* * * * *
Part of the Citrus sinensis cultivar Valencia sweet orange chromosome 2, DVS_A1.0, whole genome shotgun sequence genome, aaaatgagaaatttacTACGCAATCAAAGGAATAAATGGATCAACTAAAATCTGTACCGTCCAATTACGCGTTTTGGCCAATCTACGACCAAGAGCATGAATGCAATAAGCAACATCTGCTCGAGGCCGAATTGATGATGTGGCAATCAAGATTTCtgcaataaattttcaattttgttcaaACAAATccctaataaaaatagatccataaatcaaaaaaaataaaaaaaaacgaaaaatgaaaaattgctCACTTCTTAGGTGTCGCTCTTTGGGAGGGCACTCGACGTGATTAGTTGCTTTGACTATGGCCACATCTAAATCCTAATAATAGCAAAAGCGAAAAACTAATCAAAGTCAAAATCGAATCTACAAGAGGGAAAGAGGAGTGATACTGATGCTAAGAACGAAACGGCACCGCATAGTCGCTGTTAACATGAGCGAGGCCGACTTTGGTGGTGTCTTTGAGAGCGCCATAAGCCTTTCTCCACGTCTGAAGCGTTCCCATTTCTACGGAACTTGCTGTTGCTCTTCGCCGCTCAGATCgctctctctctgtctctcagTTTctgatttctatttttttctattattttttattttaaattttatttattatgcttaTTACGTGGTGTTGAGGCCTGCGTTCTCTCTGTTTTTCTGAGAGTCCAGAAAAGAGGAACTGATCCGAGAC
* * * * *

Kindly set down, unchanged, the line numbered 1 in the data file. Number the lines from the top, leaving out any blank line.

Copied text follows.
Part of the Citrus sinensis cultivar Valencia sweet orange chromosome 2, DVS_A1.0, whole genome shotgun sequence genome, aaaatgagaaatttacTACGCAATCAAAGGAATAAATGGATCAACTAAAATCTGTACCGTCCAATTACGCGTTTTGGCCAATCTACGACCAAGAGCATGAATGCAATAAGCAACATCTGCTCGAGGCCGAATTGATGATGTGGCAATCAAGATTTCtgcaataaattttcaattttgttcaaACAAATccctaataaaaatagatccataaatcaaaaaaaataaaaaaaaacgaaaaatgaaaaattgctCACTTCTTAGGTGTCGCTCTTTGGGAGGGCACTCGACGTGATTAGTTGCTTTGACTATGGCCACATCTAAATCCTAATAATAGCAAAAGCGAAAAACTAATCAAAGTCAAAATCGAATCTACAAGAGGGAAAGAGGAGTGATACTGATGCTAAGAACGAAACGGCACCGCATAGTCGCTGTTAACATGAGCGAGGCCGACTTTGGTGGTGTCTTTGAGAGCGCCATAAGCCTTTCTCCACGTCTGAAGCGTTCCCATTTCTACGGAACTTGCTGTTGCTCTTCGCCGCTCAGATCgctctctctctgtctctcagTTTctgatttctatttttttctattattttttattttaaattttatttattatgcttaTTACGTGGTGTTGAGGCCTGCGTTCTCTCTGTTTTTCTGAGAGTCCAGAAAAGAGGAACTGATCCGAGAC